Crowther, Thomas, Autobiographical sketch, 62-63, in Histories and biographies written by members of Camp Sunflower, Daughters of Utah Pioneers of Center Utah County, Provo, Utah, vol. 1.
"We left Mormon Grove June 13th, 1855, and arrived in Salt Lake City, Sept. 13th, 1855. Me and the little girl would sleep under the wagon at night. In the day I could keep her in sight. We traveled late one night in order to reach water. As soon as we stopped for camp, at a place called Laramie, Wyoming, I unyoked my cattle and got them to feed. I returned and assisted in getting supper, then went as usual for my little girl, but she was missing. I roused the camp. No one had seen her since we stopped for camp. A diligent search was made but of no avail. I imagined all kinds of scenes of death. Indians getting her, wandering away to perish, and be eaten by wolves, etc. I shall never forget the feeling that came to me, though now it is thirty years or more. I cannot refrain from tears as that experience comes to my mind. Most of the camp gave up the search in vain. I could not settle or content myself, but still wandered about, when finally I found her fast asleep in some tall grass a short distance away. You may imagine my joy in finding her.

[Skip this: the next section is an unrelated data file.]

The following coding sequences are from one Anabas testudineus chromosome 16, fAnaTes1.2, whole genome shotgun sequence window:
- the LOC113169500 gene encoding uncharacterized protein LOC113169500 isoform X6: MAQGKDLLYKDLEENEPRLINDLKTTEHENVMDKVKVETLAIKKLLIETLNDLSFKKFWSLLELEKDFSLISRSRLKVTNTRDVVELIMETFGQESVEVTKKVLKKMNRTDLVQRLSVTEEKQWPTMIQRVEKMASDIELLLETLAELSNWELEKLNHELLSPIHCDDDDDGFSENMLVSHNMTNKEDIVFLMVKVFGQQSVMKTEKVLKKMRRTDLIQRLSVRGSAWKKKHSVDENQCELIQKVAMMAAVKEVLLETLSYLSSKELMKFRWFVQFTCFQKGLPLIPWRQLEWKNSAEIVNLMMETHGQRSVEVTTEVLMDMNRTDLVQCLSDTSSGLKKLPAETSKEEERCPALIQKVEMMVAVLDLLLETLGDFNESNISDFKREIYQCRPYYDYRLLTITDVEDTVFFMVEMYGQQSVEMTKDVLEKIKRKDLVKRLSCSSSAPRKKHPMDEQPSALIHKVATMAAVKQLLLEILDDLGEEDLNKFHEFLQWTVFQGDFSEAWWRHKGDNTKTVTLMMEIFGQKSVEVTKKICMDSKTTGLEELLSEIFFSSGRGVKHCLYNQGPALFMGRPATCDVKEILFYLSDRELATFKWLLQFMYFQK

"We had to keep diligent watch all the way across the plains. At Sweet Water a false alarm of an Indian raid gave us quite a scare. But in all our journey we were wonderfully blessed. At this place my wife that is dead visited me, put her arms round my neck, told me many things I have seen come to pass since that time. She looked so Beautiful. When I asked her of how it was in the sphere where she moved, she signified she was not at liberty to tell. I knew she was dead, and where she was buried. At this point I was aroused by the false alarm.
"On arriving at Salt Lake City, I walked immediately to Pleasant Grove, forty miles south, . . . .
[Also found in The Crowthers of Fountain Green, Utah , 16-17.]